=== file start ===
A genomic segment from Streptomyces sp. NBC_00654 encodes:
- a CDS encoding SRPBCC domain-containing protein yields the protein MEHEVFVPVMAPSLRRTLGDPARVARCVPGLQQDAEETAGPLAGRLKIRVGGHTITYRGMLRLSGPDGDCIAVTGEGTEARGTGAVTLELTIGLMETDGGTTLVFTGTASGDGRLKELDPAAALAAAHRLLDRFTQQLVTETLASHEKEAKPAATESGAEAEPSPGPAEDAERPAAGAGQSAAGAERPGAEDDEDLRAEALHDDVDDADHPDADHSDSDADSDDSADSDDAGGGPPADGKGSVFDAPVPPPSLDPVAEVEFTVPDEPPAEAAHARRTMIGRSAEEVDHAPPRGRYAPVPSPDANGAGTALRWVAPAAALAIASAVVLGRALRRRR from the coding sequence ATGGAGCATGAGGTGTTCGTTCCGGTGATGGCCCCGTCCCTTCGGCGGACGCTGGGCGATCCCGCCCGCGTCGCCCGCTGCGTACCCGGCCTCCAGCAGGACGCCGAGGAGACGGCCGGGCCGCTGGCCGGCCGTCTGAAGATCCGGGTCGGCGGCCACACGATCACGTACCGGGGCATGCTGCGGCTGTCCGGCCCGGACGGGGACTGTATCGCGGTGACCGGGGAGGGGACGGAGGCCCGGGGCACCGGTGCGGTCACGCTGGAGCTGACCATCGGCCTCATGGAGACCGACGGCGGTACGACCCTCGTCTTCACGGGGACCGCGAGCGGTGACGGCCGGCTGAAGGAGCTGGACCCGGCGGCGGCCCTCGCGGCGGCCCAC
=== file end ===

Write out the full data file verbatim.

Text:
A genomic segment from Streptomyces sp. NBC_00654 encodes:
- a CDS encoding SRPBCC domain-containing protein yields the protein MEHEVFVPVMAPSLRRTLGDPARVARCVPGLQQDAEETAGPLAGRLKIRVGGHTITYRGMLRLSGPDGDCIAVTGEGTEARGTGAVTLELTIGLMETDGGTTLVFTGTASGDGRLKELDPAAALAAAHRLLDRFTQQLVTETLASHEKEAKPAATESGAEAEPSPGPAEDAERPAAGAGQSAAGAERPGAEDDEDLRAEALHDDVDDADHPDADHSDSDADSDDSADSDDAGGGPPADGKGSVFDAPVPPPSLDPVAEVEFTVPDEPPAEAAHARRTMIGRSAEEVDHAPPRGRYAPVPSPDANGAGTALRWVAPAAALAIASAVVLGRALRRRR from the coding sequence ATGGAGCATGAGGTGTTCGTTCCGGTGATGGCCCCGTCCCTTCGGCGGACGCTGGGCGATCCCGCCCGCGTCGCCCGCTGCGTACCCGGCCTCCAGCAGGACGCCGAGGAGACGGCCGGGCCGCTGGCCGGCCGTCTGAAGATCCGGGTCGGCGGCCACACGATCACGTACCGGGGCATGCTGCGGCTGTCCGGCCCGGACGGGGACTGTATCGCGGTGACCGGGGAGGGGACGGAGGCCCGGGGCACCGGTGCGGTCACGCTGGAGCTGACCATCGGCCTCATGGAGACCGACGGCGGTACGACCCTCGTCTTCACGGGGACCGCGAGCGGTGACGGCCGGCTGAAGGAGCTGGACCCGGCGGCGGCCCTCGCGGCGGCCCAC